Piranesi, Susanna Clarke, Bloomsbury, 2020, 264 pp
Summary from Goodreads: Piranesi's house is no ordinary building: its rooms are infinite, its corridors endless, its walls are lined with thousands upon thousands of statues, each one different from all the others. Within the labyrinth of halls an ocean is imprisoned; waves thunder up staircases, rooms are flooded in an instant. But Piranesi is not afraid; he understands the tides as he understands the pattern of the labyrinth itself. He lives to explore the house.There is one other person in the house—a man called The Other, who visits Piranesi twice a week and asks for help with research into A Great and Secret Knowledge. But as Piranesi explores, evidence emerges of another person, and a terrible truth begins to unravel, revealing a world beyond the one Piranesi has always known.
Way back in 2005 I read Susanna Clarke's amazing first novel, Jonathan Strange & Mr Norrell. I loved her interweaving of magic and reality as it related to history. It made my top favorite books that year.
Now after a 16 year wait, Ms Clarke has graced us with another example of her wondrous writing. Compared to that first novel of 782 pp, this one is a novella but no less eerie, no less gripping.
The summary from Goodreads is a good one and I use it here because to tell you anymore about the plot would spoil everything.
Highlights for me were:
1. Piranesi himself as the main character. He is named after Giovanni Battista Piranesi, an 18th century Italian archaeologist, architect and artist who wrote about fictitious and atmospheric prisons. In this book, Piranesi is experiencing such things.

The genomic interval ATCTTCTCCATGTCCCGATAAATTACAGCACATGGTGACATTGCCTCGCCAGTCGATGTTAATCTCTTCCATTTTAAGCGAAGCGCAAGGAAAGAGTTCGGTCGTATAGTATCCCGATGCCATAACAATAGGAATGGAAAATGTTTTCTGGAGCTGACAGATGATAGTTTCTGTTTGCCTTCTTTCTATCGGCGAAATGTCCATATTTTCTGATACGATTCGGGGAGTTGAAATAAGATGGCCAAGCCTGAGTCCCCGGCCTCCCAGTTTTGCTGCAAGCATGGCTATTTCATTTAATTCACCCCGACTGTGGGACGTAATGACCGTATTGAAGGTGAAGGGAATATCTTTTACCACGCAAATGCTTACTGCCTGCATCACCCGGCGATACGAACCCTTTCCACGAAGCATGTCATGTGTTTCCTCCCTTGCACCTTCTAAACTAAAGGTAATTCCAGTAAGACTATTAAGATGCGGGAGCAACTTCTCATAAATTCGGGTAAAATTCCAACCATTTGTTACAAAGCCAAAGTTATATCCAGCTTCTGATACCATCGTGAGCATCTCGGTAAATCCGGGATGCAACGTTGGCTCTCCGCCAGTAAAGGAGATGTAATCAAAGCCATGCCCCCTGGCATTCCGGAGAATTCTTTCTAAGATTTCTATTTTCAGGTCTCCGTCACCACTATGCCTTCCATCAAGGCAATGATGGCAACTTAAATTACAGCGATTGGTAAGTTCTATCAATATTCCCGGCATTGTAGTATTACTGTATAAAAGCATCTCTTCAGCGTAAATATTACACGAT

It becomes clear that he is an unreliable narrator. I love unreliable narrators because their stories always contain code for another story.
2. In the otherworldly house where Piranesi lives, he is being made insane by the other person there through a unique form of gaslighting. This reminded me of two of my favorite 20th century British novelists: Muriel Spark and Iris Murdoch who often feature controlling and ill-intentioned characters.
3. The world building is intricate and compelling.
I was curious about Susanna Clarke's long absence from publishing. I looked her up and learned she had been ill for many years with Chronic Fatigue Syndrome. I feel sorry she had to experience such suffering but she certainly put the insights she gained to good use.
I recommend this book to anyone and everyone!